How to Cook Frozen Potstickers
Want to learn how to cook frozen potstickers? Stick around as we share some tips to help you in the kitchen.
Today, you can find a variety of frozen goods making meal preparation convenient.
Potstickers aren’t only delicious, but also handy if you need something filling to serve your family or friends.
They stand among the most famous frozen products found in grocery stores and require minimal cooking preparation.
Potstickers are steamed or fried, which makes them convenient for late-night snacks, dinner, or lunch.
Some may have a hard time cooking frozen potstickers, but you can easily prepare them with the use of some sophisticated cooking gadgets or methods.
What Are Potstickers?
From their appearance, one can easily say that potstickers resemble dumplings.
This is true, as potstickers are actually a type of dumpling.
They’re filled with pork and cabbage, plus many other vegetables like carrots.
Their pleated, crescent shape is iconic, and they usually come fried and steamed for that crispy exterior and juicy content.
Tracing their history, potstickers come from China, with the name guotie, meaning wok stick.
They date back to 960 A.D. when a chef boiled dumplings and forgot about them until the water had boiled away.
The dumplings stuck onto the pot but tasted incredibly delicious.
It’s said that guests loved the rich filling of the potstickers, the tender skin, and the crusty bottom.
From this, a new kind of dumpling was born—cooked best in a basic pot in a Chinese kitchen.
Fast forward, and the term potsticker has become famous around the globe.
A filling meal that’s both delicious and addicting for the sumptuous ingredients packed into each juicy yet crispy wrapper.
They usually come with soy sauce or other dipping sauce to complement the simple taste of the pork and vegetables.
Potstickers are frozen to extend their shelf life.
You can find ready-made potstickers in grocery stores, usually in bulk.
Because they are frozen, you can have fresh and delicious potstickers right from your freezer for up to two months.
Some people also use resealable bags to keep out moisture.
Stored this way, they last for more than three months, retaining the fresh taste of the pork and vegetables.
If you’ve made potstickers from scratch, you can store fresh batches on a rimmed baking sheet with parchment paper on a large plate.
Make sure the plate is dusted with a little flour or cornstarch to prevent sticking when freezing.
Place the batch inside the freezer until fully frozen.
Transfer them to an airtight bag, squeeze out any air, seal, and store the potstickers for up to two months.
How to Cook Frozen Potstickers
First, you need to know that freezing potstickers individually is key to prevent freezer burn.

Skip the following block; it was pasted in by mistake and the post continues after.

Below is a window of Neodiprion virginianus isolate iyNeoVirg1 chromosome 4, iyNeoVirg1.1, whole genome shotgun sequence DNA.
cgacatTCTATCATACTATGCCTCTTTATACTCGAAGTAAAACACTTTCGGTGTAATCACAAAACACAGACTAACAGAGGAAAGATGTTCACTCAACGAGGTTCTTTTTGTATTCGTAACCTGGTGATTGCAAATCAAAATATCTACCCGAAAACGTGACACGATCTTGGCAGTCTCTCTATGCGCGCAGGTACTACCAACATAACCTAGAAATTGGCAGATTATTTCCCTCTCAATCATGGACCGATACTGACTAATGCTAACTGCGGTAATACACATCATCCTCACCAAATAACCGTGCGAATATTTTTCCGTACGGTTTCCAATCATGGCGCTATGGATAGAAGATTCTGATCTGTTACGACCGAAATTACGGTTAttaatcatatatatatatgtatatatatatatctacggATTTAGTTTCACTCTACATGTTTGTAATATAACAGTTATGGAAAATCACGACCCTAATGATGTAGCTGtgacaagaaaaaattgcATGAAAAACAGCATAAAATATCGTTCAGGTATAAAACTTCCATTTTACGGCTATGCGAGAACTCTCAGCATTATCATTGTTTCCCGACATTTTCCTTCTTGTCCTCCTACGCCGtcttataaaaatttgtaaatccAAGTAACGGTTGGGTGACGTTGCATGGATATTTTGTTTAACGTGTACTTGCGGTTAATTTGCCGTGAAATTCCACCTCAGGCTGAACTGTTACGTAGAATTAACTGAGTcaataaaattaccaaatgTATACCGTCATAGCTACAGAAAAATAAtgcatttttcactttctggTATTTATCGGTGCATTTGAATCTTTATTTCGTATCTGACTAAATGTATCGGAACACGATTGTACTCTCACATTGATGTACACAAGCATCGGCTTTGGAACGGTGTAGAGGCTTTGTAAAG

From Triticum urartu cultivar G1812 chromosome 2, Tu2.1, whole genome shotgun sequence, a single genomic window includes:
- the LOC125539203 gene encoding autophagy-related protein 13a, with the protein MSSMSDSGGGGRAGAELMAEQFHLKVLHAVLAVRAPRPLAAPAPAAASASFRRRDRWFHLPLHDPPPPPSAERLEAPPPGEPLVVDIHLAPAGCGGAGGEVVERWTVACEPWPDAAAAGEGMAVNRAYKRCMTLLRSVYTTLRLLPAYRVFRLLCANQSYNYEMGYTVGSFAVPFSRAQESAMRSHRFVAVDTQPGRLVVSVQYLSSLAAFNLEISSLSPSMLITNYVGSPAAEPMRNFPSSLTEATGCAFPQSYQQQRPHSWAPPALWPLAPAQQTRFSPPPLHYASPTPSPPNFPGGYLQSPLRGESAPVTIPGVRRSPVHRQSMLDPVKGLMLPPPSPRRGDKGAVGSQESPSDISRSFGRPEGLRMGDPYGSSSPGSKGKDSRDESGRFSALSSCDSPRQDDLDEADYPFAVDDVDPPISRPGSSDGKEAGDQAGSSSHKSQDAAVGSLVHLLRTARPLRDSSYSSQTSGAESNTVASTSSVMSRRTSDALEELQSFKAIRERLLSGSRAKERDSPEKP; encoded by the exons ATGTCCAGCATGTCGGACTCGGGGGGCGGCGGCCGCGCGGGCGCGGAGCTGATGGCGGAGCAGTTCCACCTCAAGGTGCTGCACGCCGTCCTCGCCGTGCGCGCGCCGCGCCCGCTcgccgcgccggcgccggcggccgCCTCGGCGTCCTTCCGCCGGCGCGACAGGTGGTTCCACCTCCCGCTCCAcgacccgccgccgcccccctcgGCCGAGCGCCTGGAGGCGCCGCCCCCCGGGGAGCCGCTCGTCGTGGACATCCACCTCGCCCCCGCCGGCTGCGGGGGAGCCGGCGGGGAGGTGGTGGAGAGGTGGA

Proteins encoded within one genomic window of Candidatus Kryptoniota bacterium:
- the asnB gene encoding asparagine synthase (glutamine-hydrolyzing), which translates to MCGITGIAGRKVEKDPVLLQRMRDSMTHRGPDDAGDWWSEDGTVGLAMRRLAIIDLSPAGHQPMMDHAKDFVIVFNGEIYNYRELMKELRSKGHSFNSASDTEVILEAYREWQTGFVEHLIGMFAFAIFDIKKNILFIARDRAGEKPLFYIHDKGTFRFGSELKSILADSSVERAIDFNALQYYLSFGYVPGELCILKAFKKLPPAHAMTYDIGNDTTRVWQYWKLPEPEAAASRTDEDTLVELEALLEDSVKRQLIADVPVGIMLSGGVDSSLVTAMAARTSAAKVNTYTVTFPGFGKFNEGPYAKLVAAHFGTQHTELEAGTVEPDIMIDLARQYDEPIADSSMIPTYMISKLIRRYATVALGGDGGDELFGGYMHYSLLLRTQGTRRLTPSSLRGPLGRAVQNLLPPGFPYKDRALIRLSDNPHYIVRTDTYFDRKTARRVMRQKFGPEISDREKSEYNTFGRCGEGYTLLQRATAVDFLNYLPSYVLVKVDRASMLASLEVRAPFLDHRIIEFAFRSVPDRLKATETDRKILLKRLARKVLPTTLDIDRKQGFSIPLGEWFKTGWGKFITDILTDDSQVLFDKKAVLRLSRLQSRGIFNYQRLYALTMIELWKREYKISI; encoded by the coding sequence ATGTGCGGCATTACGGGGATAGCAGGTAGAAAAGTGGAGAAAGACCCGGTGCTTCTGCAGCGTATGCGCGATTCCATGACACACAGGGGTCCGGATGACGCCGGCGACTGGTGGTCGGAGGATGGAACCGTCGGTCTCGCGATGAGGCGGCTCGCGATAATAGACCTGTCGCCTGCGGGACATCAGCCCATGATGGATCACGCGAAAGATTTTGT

This makes it easier to cook them from frozen. Here are some ways you can prepare potstickers for a filling meal.
Steam or Boil
This is the easiest way to prepare a batch of potstickers.
The process is straightforward, and you don’t need to wait long.
Plus, they come out awesome, with the texture soft and tender, and the inside juicy.
Simply bring a pot of water to boil then use a bamboo steamer to place the potstickers in individually.
Keep in mind that frozen dumplings will stick to the bamboo, so you need to line it first with leaves or parchment paper.
Make vents in the parchment to allow steam to circulate around the potstickers.
This will bring even steaming, so the batch will be tender and delicious.
Steam the dumplings for 10 to 15 minutes, until each potsticker is tender.
If you want a crispy exterior, pan-frying is a good cooking method.
This classic Japanese gyoza technique involves frying them straight from the freezer then adding water to steam and cook the inside.
After the water evaporates, you can fry the dumplings once again to create an extra crispy bottom crust.
This technique may take longer than regular steaming, but the crispy crust is worth it.
The texture adds to the overall eating experience and elevates the taste of the dumplings.
Microwave Then Fry
If you’re wondering how to cook frozen potstickers in a microwave, this technique will easily steam the dumplings.
Simply add water to a microwave-safe bowl with the dumplings, cover, and pop inside the microwave.
After roughly three minutes, prepare a pan to fry the potstickers.
Use a non-stick cast-iron skillet over medium heat. Cook dumplings evenly, until the bottom turns golden brown. Serve!
It’s incredibly easy to cook frozen potstickers at home using kitchen appliances and traditional steaming methods.
Just make sure to store them properly to prevent freezer burn, and to cook each potsticker evenly.
Hope you’ve learned something new and useful today. Happy eating!
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